Bipolar Self-Harm: Why Do We Do It?

July 12, 2021 Martyna Halas

Self-injury often travels with certain psychiatric conditions. One such example is bipolar self-harm. This is not necessarily a symptom of bipolar disorder, but I think many bipolar patients ended up hurting themselves at some point in their lives. Why do we do it? As always, self-harm is a complex phenomenon, so I may not have all the answers, but I can share my own experience in this post.

Bipolar and Self-Harm: Are They Related?

Studies suggest that bipolar patients are most likely to engage in self-destructive behaviors during the so-called mixed state.1 I can fully understand that scenario as that’s when it happened to me as well. I was feeling extremely sad and depressed, but at the same time, I had so much energy and felt agitated and on edge all the time. It’s a very dangerous state to be in, and I found this cocktail of emotions unbearable.

Some research also suggests that bipolar women are more likely to hurt themselves than men,1 especially in adolescence. Again, this was true in my case, as I started self-harming back in high school. However, this statistic might wrongly imply that self-harm is a teenage girl thing while it’s not. It can affect anyone, regardless of their gender, age, or background.

While there is some relation between bipolar disorder and self-harm, some people may never experience any urges. In fact, my doctor in the past didn’t believe my self-injury was due to my disease (although I disagree), so I would suggest working closely with your psychiatrist to find the root cause.

Reasons for Bipolar Self-Harm

The motivations behind self-harm are very different for each person. I often see bipolar patients talking about the unbearable tension in their bodies that they try to resolve with self-injurious behavior. I usually self-harm during mixed states, which feel very tense to me, so I can relate to that statement.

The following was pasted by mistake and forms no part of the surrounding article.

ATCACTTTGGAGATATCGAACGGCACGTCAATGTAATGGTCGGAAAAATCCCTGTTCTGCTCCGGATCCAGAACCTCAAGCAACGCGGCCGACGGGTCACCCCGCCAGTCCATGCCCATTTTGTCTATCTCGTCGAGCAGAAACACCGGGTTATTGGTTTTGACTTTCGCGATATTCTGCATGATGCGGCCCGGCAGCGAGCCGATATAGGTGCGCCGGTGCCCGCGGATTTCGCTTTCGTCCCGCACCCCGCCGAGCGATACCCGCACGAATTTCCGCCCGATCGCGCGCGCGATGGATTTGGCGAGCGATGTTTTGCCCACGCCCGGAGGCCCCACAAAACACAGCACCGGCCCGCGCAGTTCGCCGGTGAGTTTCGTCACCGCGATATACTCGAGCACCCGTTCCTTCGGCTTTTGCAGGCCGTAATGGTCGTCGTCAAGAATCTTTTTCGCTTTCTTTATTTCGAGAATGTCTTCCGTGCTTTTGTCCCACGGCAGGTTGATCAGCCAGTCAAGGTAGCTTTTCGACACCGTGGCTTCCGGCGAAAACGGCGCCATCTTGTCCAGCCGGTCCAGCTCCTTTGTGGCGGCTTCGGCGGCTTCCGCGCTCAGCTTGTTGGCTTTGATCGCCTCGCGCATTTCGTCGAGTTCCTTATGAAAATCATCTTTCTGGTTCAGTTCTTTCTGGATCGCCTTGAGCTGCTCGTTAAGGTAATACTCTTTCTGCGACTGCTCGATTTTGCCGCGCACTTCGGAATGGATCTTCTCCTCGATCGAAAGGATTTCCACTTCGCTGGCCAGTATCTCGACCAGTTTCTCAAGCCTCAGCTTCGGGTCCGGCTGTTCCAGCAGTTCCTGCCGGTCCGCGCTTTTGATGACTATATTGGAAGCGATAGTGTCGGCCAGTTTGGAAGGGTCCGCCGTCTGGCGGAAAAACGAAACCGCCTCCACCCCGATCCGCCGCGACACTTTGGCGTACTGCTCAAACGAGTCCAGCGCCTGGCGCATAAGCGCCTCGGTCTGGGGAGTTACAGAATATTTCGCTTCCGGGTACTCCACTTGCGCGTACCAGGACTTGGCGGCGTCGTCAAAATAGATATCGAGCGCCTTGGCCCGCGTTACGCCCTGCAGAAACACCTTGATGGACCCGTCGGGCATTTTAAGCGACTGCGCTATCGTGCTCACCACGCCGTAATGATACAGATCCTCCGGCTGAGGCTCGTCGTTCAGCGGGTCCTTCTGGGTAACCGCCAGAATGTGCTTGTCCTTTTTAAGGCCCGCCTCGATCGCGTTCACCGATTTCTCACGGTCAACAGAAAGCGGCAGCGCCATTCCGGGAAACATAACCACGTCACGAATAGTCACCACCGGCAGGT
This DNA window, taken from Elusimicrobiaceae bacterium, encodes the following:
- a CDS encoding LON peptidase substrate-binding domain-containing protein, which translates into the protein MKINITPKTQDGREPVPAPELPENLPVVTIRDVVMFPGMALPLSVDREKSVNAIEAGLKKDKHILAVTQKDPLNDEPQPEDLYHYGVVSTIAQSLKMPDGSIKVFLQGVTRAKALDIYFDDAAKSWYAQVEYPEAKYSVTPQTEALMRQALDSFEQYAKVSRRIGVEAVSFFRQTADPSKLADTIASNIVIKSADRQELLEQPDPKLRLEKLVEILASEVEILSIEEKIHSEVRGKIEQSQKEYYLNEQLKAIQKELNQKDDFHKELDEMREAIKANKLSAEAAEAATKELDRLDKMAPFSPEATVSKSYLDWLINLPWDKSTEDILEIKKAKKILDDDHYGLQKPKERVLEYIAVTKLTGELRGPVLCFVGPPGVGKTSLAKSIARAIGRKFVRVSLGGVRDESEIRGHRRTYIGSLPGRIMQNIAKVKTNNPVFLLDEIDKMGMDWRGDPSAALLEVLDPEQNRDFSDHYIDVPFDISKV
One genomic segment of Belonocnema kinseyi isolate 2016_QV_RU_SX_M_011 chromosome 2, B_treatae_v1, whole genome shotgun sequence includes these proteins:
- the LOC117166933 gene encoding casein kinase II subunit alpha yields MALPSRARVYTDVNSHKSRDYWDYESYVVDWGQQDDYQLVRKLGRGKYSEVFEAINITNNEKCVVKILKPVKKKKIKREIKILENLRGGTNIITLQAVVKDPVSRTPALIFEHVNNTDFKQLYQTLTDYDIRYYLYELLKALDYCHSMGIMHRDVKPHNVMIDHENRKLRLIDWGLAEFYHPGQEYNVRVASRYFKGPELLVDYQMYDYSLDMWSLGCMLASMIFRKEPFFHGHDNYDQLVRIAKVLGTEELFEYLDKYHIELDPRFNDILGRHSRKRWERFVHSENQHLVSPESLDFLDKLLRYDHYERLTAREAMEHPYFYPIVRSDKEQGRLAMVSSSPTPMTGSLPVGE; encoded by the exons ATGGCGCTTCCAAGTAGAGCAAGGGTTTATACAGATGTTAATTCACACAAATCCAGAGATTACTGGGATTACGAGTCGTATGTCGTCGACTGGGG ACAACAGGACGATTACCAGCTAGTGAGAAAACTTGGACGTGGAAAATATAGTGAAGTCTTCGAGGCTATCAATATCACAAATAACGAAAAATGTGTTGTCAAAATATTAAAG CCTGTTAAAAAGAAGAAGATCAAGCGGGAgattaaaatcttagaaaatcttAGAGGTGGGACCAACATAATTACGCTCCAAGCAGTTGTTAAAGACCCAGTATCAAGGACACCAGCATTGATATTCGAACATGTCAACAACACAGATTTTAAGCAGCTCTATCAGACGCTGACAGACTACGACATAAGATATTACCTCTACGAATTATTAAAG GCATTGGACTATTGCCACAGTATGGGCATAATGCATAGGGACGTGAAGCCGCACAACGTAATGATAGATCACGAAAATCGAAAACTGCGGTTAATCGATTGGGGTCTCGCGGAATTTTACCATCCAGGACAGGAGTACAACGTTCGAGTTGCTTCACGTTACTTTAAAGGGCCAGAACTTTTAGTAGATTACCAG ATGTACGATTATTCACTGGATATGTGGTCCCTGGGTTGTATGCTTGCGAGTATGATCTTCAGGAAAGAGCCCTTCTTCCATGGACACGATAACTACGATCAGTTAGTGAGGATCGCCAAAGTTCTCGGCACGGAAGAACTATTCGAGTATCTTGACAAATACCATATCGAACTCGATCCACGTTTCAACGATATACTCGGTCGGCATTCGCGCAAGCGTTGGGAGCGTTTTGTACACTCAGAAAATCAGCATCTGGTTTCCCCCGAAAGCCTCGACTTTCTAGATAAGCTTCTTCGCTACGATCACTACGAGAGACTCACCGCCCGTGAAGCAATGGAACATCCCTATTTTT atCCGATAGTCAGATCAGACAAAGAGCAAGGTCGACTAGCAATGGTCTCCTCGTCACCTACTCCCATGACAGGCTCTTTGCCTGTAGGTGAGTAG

When I had my last mixed episode, I didn’t sleep a lot, my body felt uncomfortable and restless all the time, and the racing thoughts became too much. While hypomanic, I could resolve this tension with creativity as I had a million "brilliant" project ideas where I could redirect all that excess energy. However, just before depression fully hit me, I was stuck in this unbearable limbo of emotions, which I later learned was a mixed state. I was still restless, but with a negative outlook on myself and the world around me, and nowhere to release that energy. The easiest way to soothe that sensation was through acts of self-aggression, which of course, was only temporary relief.

This is just my experience, and everyone is different. Do you also suffer from bipolar and self-harm urges? How does it feel for you? Let me know in the comments.


  1. Bledsoe A., "Bipolar Disorder and Self-Injury." Everyday Health, April 2010.

APA Reference
Halas, M. (2021, July 12). Bipolar Self-Harm: Why Do We Do It?, HealthyPlace. Retrieved on 2024, May 19 from

Author: Martyna Halas

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